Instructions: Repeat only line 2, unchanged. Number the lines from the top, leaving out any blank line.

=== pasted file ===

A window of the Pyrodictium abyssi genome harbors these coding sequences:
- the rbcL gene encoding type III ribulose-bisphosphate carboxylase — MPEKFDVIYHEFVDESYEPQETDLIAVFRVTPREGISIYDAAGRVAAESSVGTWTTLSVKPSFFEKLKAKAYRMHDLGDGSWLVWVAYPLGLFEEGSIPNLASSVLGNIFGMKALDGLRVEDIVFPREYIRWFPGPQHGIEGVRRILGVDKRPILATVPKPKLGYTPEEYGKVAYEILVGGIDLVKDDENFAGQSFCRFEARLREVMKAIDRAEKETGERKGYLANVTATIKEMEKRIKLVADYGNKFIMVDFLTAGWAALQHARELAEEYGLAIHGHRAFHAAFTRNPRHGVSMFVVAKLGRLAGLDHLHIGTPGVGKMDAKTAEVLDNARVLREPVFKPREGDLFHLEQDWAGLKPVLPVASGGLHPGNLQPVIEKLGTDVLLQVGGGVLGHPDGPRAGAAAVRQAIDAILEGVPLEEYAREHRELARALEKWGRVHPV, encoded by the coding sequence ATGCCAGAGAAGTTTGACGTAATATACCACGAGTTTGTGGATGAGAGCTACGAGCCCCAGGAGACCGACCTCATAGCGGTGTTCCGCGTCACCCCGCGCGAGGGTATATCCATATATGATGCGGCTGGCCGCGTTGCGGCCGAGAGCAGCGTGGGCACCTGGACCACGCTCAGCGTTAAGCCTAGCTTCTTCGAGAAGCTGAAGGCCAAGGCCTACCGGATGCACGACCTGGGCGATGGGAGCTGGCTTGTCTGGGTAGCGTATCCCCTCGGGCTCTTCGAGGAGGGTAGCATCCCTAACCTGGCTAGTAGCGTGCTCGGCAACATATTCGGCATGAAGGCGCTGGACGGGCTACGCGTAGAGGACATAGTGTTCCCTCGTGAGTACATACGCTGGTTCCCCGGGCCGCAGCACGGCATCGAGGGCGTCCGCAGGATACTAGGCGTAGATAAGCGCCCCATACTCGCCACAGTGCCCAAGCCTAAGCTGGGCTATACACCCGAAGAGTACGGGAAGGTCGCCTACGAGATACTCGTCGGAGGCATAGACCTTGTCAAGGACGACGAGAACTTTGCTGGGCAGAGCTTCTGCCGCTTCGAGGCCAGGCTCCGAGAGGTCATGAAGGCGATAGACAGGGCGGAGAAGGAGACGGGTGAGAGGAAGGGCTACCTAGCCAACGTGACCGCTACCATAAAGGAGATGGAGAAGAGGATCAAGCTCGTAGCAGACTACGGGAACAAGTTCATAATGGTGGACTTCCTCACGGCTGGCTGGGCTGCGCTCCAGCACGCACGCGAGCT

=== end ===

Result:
- the rbcL gene encoding type III ribulose-bisphosphate carboxylase — MPEKFDVIYHEFVDESYEPQETDLIAVFRVTPREGISIYDAAGRVAAESSVGTWTTLSVKPSFFEKLKAKAYRMHDLGDGSWLVWVAYPLGLFEEGSIPNLASSVLGNIFGMKALDGLRVEDIVFPREYIRWFPGPQHGIEGVRRILGVDKRPILATVPKPKLGYTPEEYGKVAYEILVGGIDLVKDDENFAGQSFCRFEARLREVMKAIDRAEKETGERKGYLANVTATIKEMEKRIKLVADYGNKFIMVDFLTAGWAALQHARELAEEYGLAIHGHRAFHAAFTRNPRHGVSMFVVAKLGRLAGLDHLHIGTPGVGKMDAKTAEVLDNARVLREPVFKPREGDLFHLEQDWAGLKPVLPVASGGLHPGNLQPVIEKLGTDVLLQVGGGVLGHPDGPRAGAAAVRQAIDAILEGVPLEEYAREHRELARALEKWGRVHPV, encoded by the coding sequence ATGCCAGAGAAGTTTGACGTAATATACCACGAGTTTGTGGATGAGAGCTACGAGCCCCAGGAGACCGACCTCATAGCGGTGTTCCGCGTCACCCCGCGCGAGGGTATATCCATATATGATGCGGCTGGCCGCGTTGCGGCCGAGAGCAGCGTGGGCACCTGGACCACGCTCAGCGTTAAGCCTAGCTTCTTCGAGAAGCTGAAGGCCAAGGCCTACCGGATGCACGACCTGGGCGATGGGAGCTGGCTTGTCTGGGTAGCGTATCCCCTCGGGCTCTTCGAGGAGGGTAGCATCCCTAACCTGGCTAGTAGCGTGCTCGGCAACATATTCGGCATGAAGGCGCTGGACGGGCTACGCGTAGAGGACATAGTGTTCCCTCGTGAGTACATACGCTGGTTCCCCGGGCCGCAGCACGGCATCGAGGGCGTCCGCAGGATACTAGGCGTAGATAAGCGCCCCATACTCGCCACAGTGCCCAAGCCTAAGCTGGGCTATACACCCGAAGAGTACGGGAAGGTCGCCTACGAGATACTCGTCGGAGGCATAGACCTTGTCAAGGACGACGAGAACTTTGCTGGGCAGAGCTTCTGCCGCTTCGAGGCCAGGCTCCGAGAGGTCATGAAGGCGATAGACAGGGCGGAGAAGGAGACGGGTGAGAGGAAGGGCTACCTAGCCAACGTGACCGCTACCATAAAGGAGATGGAGAAGAGGATCAAGCTCGTAGCAGACTACGGGAACAAGTTCATAATGGTGGACTTCCTCACGGCTGGCTGGGCTGCGCTCCAGCACGCACGCGAGCT